Root Growth and Tip Growth


Synthesis: Main Techniques

Main techniques for synthesis:

  • Arc discharge

  • Laser ablation (or vaporization)

  • Chemical vapour deposition (CVD)

Synthesis: Arc Discharge

  • Easiest way to produce CNTs

  • Produces mixture that requires separation from CNTs

  • Apparatus:

  • Two carbon rods separated by 1mm

  • Enclosure filled with inert gas @ low pressure

  • Direct current of 50-100A from 20V supply

Arc Discharge: Improving Quality




  • Mixture of inert gases (Helium and Argon)
  • Inert gas pressure
  • Modifying the concentration of catalyst
  • Improving oxidation resistance
  • Synthesis in liquid nitrogen (very economical)
  • Magnetic field synthesis
  • Plasma rotating arc discharge

Improving oxidation resistance


Plasma rotating arc discharge



Laser Ablation

  • Comparatively expensive technique

  • Results in higher yield for SWNT synthesis

  • Technique provides good diameter control

  • Apparatus:

  • Continuous or pulsed laser

  • Graphite target

  • 1200°C oven filled with helium or argon


  • Laser targets the graphite target in the oven, producing very hot vapour

  • Very hot vapour containing carbon and catalyst molecules forms as a result

  • Carbon molecules condense to form larger clusters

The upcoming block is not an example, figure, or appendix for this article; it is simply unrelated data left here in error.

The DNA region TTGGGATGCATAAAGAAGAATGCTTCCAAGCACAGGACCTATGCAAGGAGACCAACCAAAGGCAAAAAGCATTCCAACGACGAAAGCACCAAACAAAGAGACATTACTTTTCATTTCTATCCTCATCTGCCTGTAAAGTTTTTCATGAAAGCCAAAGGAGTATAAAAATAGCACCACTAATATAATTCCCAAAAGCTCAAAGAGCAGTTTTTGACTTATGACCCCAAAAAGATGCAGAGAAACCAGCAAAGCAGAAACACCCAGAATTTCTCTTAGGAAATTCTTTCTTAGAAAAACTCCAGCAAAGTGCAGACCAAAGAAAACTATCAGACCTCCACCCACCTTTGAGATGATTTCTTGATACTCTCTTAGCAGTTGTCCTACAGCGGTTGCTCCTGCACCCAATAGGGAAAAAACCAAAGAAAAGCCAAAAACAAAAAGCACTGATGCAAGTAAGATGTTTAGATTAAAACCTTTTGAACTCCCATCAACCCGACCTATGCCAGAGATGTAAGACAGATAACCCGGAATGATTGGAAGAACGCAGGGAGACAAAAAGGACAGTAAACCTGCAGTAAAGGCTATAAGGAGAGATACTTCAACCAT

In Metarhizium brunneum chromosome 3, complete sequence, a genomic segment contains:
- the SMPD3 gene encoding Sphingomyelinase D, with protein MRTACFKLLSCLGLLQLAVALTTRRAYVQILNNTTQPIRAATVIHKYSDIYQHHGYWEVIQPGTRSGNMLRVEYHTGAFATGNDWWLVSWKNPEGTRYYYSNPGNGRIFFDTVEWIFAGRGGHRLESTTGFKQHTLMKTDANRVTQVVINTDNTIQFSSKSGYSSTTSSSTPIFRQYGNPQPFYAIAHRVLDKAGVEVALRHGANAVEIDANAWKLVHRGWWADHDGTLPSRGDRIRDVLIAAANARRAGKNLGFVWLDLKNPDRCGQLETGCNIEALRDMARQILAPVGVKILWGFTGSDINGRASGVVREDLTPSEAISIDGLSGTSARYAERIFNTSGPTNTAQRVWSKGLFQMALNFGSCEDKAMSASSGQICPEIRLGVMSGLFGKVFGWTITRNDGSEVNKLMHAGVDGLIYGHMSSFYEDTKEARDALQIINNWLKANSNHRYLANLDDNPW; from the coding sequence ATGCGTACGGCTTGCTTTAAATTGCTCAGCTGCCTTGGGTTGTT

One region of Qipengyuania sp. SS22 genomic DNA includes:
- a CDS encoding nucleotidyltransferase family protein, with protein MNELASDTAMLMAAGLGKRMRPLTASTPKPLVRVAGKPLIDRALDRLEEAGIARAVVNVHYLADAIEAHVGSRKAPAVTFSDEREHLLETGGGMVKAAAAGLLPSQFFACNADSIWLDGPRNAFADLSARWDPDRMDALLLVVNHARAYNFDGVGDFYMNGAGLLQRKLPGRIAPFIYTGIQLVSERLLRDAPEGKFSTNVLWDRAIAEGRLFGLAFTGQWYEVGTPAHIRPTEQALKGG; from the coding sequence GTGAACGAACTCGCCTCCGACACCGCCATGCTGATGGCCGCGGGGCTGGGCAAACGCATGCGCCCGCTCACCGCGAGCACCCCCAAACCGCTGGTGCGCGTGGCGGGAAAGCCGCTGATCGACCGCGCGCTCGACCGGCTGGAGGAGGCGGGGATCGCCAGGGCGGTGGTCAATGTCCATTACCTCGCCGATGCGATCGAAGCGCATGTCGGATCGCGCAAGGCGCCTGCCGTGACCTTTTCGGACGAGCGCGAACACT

• Catalysts condense and attach to carbon clusters

  • Tubular molecules grow into SWNTs


TEN Image of SWNT


Laser Ablation: Improving Quality

  • Because of good quality of SWNTs, scientists are trying to scale up laser ablation for greater productivity

  • Newest developments:

  • Ultra fast pulses from a free electron laser (FEL) method

  • Continuous wave laser-powder method

Continuous wave laser-powder method:


Resultant Cross Section

Synthesis: Chemical Vapour Deposition

  • Produces SWNTs with excellent alignment

  • Control over diameter

  • Growth rate of SWNTs can be maintained

  • Apparatus:

  • Gaseous carbon source

  • Resistively heated coil

  • Catalyst coated substrate (quartz boat)


  • Gaseous carbon enters gas inlet

  • Energy source “cracks” the molecules into reactive atomic carbon

  • Carbon diffuses towards substrate , forming CNTs


TEM of Highly Aligned SWNT's


Chemical Vapour Deposition: Improving Quality

  • Several innovative techniques for CVD have been developed:

  • Thermal chemical CVD